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Posts posted by showelott

  1. Whoops - good catch. I meant ACT. Here's the blub from their website on their COVID requirments:

    • Requiring face coverings be worn by students and staff (See FAQs for details)
    • Making hand sanitizer available
    • Placing COVID-19 related signage, including floor signage to maintain six feet distances at key locations such as check-in and seating arrangements  
    • Requiring health screenings and wellness checks on both testing staff and examinees on test day 
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  2. "She said proctor didn’t wear his mask the whole time and tried to tell kids they couldn’t wear their watches (including analog watches, like DD was wearing). Luckily, the kids knew the rules and set him straight."

    Ugh! This is why (before COVID) I took the tests as much as I could - to make sure proctor's weren't screwing up. I'm so glad the kids knew the rules. The week before the test, I go over all the rules with my kids so they know what should (and should not) be happening (and what to do next)

    If you want to, I'd report that proctor to the school - SAT's new policy is that everyone has to wear a mask.

    • Like 2
  3. Here's what the ACT folks are saying today.

    Via their Twitter feed here:

    We know you're anxious to hear from us.
    2021 seniors whose registration for June or July was cancelled & who haven't received a refund will still get emails today.
    2021 seniors whose registration for April was cancelled & who haven't received a refund will get emails tomorrow.
    They are also saying they are opening registration for the fall tests on Aug 3.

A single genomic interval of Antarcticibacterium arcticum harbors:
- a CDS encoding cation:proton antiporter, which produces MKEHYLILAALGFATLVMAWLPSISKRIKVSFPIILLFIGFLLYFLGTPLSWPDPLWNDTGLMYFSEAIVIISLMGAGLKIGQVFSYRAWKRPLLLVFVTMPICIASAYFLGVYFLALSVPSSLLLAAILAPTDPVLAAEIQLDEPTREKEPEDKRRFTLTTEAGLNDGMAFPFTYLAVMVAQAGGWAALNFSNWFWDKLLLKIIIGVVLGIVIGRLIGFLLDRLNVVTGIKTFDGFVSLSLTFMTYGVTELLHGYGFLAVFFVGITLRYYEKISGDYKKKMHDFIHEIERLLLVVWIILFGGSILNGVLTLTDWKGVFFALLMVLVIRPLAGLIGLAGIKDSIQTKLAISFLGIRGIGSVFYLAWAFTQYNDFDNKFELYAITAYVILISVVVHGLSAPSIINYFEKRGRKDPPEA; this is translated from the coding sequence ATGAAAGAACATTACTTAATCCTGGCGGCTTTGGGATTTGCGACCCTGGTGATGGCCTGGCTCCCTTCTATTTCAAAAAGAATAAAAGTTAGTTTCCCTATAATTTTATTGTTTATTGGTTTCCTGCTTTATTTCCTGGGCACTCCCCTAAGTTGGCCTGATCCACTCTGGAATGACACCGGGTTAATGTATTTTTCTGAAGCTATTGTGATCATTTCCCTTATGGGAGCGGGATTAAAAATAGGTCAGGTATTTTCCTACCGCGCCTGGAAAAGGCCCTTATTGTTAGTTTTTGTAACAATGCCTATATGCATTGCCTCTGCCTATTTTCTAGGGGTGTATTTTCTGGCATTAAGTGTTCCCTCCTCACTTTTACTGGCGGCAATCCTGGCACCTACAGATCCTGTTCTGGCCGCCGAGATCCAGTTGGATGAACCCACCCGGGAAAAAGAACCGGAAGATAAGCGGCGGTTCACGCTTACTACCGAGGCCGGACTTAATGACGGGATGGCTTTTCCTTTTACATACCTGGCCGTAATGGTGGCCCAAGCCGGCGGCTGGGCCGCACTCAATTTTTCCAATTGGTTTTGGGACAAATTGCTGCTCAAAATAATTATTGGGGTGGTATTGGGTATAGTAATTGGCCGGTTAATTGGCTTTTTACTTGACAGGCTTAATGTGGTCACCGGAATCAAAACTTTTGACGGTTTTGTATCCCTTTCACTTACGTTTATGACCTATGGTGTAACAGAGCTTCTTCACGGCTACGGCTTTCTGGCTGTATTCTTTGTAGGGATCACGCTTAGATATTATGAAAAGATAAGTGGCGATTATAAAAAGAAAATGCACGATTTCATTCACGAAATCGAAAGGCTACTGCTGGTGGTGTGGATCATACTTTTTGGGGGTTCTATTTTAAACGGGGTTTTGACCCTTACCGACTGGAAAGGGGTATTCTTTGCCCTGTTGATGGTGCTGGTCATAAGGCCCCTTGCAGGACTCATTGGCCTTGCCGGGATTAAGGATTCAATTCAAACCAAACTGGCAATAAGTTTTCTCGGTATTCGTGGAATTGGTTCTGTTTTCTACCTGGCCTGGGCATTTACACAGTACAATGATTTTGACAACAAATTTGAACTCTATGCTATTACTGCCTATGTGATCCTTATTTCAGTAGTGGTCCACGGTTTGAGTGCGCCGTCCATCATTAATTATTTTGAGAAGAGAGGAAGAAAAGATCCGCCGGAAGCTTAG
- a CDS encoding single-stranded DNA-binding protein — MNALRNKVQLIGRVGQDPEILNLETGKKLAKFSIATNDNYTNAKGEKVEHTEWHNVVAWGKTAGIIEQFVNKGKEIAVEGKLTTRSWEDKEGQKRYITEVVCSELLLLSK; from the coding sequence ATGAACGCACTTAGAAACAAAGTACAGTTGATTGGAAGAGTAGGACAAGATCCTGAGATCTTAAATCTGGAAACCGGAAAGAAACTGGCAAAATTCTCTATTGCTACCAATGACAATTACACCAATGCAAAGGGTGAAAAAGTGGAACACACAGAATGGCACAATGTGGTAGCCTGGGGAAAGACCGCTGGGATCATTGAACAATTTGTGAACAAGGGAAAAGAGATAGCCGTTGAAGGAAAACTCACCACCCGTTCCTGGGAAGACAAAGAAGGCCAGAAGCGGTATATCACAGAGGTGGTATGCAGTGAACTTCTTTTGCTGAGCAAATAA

4. @mom2scouts - I have no idea what the College Board or ACT will do. However, right now international kids have the take the ACT online (at a text center location - and I assume they will be cancelling those b/c of the pandemic) I assume the ACT folks are accelerating their online access here in the states - in the fall it was scheduled to be available at certain test centers. Maybe they will be expanding access?  The SAT says the are looking to expand access to tests in the fall- so that any kid who wants to take it will be able to find a seat.

    And I'm sure you already know that the ACT has planned for  kids to be able to take just one subsection in the fall (instead of having to take the whole test again).

    I'm betting that more schools will be forced to go test optional come fall.

  5. I was in your shoes a year ago. We hired a Barton tutor for 2x a week. She LOVES her tutor and has made leaps and bounds in her reading. For the past year we've demphasized any physical reading and turned to audio books. (because her interest level outstrips her skill level at the moment) She "reads" several books a week - we've got through Harry Potter, Percy Jackson, Spy School. She now has an unlimited budget for audio books. The second she says she wants to read a book, I immediately get the audio book into her hands. We have a Audible subscription, and Epic! subscription, and a Scribd subscription and we get audio books from the library. 

    I wanted to start her on Latin, but our tutor said reading second language (where the same letters make different sounds) is incredibly difficult for dyslexics, and so pointed us to American Sign Language instead.

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  6. I know this might be too late your your dd, but this might help other students in the same boat.